Asimov’s Guide to the Bible is the most fascinating general guide ever written on a book whose impact continues to be felt in areas as diverse as religion, history, archaeology and mythology. Dr. Asimov’s eminently entertaining yet historically accurate examination of the New Testament, verse-by-verse, clarifies such puzzles as the appearance of the Star of Bethlehem (was it Halley’s Comet?), the curious omission of Jesus in other books or records written during the same period, the Gospels’ position on slavery and many other questions. He removes many of the mysteries of the early Christian era and in a lucid style which blends scholarly research with layman’s language, he has illuminated many surprising new facets of this inexhaustible source of knowledge.
The second half of Asimov’s Guide to the Bible is even better than the first half in some ways.
In volume one, Asimov treated the Old Testament. This to many of the religious conservatives is bad enough, because of what he says about Genesis, about source criticism, about all those Isaiahs. But in volume two, he’s talking about Jesus, and this probably gets even more people even hotter under the collar.
(Including Asimov’s own father, who was enormously upset that his Jewish son would write a book about the New Testament.)
Now, volume one has the advantage of a very broad historical scope. History as presented by the Old Testament and Middle Eastern history as presented by modern scholarship more or less merge about the reign of King David (ca. 1000 B.C.E.) but have points of contact going back a thousand years earlier. And they run together for six hundred years to a millennium. This is a long and complex time, and Asimov explains it well.
The New Testament, however, isn’t as long, historically. Discounting the birth narratives in Matthew and Luke, the historical core of the New Testament starts roughly 30 C.E., has a narrative thread which lasts for thirty years or so, and peters out in another thirty. Of course, it’s a pretty exciting century, and the interaction of Jew and Roman is key to the New Testament, important to understand, and well-presented here.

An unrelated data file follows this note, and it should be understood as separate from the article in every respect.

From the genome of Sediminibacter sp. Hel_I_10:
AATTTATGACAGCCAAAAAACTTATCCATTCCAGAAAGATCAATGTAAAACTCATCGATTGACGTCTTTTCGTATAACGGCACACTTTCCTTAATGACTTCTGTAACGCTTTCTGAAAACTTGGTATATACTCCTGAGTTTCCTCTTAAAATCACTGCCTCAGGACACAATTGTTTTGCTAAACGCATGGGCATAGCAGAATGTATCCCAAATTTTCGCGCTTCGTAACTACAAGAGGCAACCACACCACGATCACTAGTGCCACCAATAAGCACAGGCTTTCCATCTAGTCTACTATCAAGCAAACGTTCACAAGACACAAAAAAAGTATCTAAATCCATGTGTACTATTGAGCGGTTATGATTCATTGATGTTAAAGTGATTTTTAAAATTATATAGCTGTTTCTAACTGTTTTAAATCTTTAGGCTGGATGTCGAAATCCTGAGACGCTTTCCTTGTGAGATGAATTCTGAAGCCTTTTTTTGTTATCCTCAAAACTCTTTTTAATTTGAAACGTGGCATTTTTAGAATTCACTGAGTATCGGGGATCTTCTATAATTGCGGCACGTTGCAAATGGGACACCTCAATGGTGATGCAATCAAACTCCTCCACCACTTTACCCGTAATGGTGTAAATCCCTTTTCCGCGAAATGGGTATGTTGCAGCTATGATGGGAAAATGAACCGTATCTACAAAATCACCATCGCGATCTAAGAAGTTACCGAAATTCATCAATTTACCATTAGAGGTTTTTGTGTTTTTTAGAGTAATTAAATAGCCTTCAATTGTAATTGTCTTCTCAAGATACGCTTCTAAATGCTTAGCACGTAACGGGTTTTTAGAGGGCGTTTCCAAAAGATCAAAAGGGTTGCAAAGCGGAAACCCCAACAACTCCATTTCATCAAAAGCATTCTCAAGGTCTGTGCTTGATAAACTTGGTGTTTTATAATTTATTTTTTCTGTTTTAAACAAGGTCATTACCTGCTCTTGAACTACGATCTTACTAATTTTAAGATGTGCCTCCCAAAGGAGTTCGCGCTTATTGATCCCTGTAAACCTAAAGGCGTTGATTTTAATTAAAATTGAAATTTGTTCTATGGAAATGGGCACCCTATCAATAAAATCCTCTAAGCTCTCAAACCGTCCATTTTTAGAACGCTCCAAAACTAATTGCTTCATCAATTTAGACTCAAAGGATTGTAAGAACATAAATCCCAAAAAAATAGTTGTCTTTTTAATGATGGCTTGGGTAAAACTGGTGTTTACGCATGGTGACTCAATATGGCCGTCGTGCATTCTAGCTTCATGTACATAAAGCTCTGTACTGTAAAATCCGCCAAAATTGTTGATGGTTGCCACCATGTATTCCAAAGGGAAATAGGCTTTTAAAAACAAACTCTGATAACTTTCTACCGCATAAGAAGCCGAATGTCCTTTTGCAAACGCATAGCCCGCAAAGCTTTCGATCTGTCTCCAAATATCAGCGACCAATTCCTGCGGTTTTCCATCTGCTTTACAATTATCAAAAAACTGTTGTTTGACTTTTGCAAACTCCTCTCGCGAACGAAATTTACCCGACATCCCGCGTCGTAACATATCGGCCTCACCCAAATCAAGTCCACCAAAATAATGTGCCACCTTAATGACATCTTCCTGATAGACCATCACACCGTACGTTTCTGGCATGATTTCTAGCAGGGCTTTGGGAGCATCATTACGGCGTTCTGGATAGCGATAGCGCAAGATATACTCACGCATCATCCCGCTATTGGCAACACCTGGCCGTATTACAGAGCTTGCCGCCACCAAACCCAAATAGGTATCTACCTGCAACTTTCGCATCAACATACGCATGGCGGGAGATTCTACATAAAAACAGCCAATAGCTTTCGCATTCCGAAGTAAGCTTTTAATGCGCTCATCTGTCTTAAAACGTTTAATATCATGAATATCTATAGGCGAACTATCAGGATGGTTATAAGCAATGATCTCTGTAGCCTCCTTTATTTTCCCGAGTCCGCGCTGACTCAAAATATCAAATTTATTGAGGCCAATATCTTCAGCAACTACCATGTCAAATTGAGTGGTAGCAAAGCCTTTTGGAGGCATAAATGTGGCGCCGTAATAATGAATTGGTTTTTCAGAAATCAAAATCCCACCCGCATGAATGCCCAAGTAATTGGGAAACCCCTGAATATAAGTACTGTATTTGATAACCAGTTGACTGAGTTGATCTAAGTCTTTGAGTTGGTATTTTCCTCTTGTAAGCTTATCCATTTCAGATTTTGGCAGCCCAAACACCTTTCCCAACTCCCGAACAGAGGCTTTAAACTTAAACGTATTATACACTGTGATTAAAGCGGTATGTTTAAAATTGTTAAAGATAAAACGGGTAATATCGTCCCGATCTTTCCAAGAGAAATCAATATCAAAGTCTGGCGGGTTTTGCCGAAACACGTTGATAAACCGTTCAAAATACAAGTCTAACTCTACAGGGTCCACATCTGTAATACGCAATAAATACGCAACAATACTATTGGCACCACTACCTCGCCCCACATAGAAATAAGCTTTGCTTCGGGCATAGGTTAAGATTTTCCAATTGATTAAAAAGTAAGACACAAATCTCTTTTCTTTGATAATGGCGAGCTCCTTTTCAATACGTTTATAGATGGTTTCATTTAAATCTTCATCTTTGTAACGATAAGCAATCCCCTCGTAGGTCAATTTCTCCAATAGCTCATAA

To make up in part, however, for the unevenness of the historical material, Asimov throws in the Apocrypha. Well, parts of it, anyway. (Parts are also handled in volume one.) This is a great boon to Jews and Protestants, whose canon leave these books out altogether, and makes it possible to bridge the historical gap between the Testaments in a natural fashion. (And the gap must be bridged, I think—the two Testaments are written in entirely different eras.)
As for how he specifically handles the material, one’s own reaction is going to be very dependent in one’s religious assumptions. Asimov here follows the main thrusts of modern Biblical scholarship, and does not himself accept miracles or the Resurrection or any of that stuff as historical, although he admires Jesus as a teacher of ethics. The material isn’t very badly dated, is interesting, and is very well done. Again, this is a book I would strongly recommend to anyone interested in Asimov or in the Bible.